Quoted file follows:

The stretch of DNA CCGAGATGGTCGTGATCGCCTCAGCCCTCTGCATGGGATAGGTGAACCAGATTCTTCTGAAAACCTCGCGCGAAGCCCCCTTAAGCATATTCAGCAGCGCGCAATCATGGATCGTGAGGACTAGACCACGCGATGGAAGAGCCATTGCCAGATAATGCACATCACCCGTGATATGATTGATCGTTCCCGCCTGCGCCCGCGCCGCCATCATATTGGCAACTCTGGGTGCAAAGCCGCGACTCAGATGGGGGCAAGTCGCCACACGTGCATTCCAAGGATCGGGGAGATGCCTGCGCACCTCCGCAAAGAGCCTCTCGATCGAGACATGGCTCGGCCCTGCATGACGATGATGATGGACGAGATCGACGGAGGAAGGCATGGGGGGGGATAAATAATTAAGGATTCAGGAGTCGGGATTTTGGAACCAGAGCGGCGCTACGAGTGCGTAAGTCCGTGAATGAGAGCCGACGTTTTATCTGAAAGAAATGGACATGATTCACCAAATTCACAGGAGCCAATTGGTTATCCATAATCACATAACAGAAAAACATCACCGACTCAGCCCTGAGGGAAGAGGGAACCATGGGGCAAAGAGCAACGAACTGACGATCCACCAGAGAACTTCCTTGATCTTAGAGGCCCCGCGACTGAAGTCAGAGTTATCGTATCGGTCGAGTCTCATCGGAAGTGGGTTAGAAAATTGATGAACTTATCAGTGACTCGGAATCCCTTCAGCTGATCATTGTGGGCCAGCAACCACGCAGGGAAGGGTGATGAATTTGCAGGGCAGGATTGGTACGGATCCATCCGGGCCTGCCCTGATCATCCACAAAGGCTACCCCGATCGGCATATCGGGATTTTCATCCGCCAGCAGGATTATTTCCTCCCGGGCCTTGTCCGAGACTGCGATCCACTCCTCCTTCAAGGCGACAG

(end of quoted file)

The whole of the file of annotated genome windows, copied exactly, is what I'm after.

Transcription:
The stretch of DNA CCGAGATGGTCGTGATCGCCTCAGCCCTCTGCATGGGATAGGTGAACCAGATTCTTCTGAAAACCTCGCGCGAAGCCCCCTTAAGCATATTCAGCAGCGCGCAATCATGGATCGTGAGGACTAGACCACGCGATGGAAGAGCCATTGCCAGATAATGCACATCACCCGTGATATGATTGATCGTTCCCGCCTGCGCCCGCGCCGCCATCATATTGGCAACTCTGGGTGCAAAGCCGCGACTCAGATGGGGGCAAGTCGCCACACGTGCATTCCAAGGATCGGGGAGATGCCTGCGCACCTCCGCAAAGAGCCTCTCGATCGAGACATGGCTCGGCCCTGCATGACGATGATGATGGACGAGATCGACGGAGGAAGGCATGGGGGGGGATAAATAATTAAGGATTCAGGAGTCGGGATTTTGGAACCAGAGCGGCGCTACGAGTGCGTAAGTCCGTGAATGAGAGCCGACGTTTTATCTGAAAGAAATGGACATGATTCACCAAATTCACAGGAGCCAATTGGTTATCCATAATCACATAACAGAAAAACATCACCGACTCAGCCCTGAGGGAAGAGGGAACCATGGGGCAAAGAGCAACGAACTGACGATCCACCAGAGAACTTCCTTGATCTTAGAGGCCCCGCGACTGAAGTCAGAGTTATCGTATCGGTCGAGTCTCATCGGAAGTGGGTTAGAAAATTGATGAACTTATCAGTGACTCGGAATCCCTTCAGCTGATCATTGTGGGCCAGCAACCACGCAGGGAAGGGTGATGAATTTGCAGGGCAGGATTGGTACGGATCCATCCGGGCCTGCCCTGATCATCCACAAAGGCTACCCCGATCGGCATATCGGGATTTTCATCCGCCAGCAGGATTATTTCCTCCCGGGCCTTGTCCGAGACTGCGATCCACTCCTCCTTCAAGGCGACAG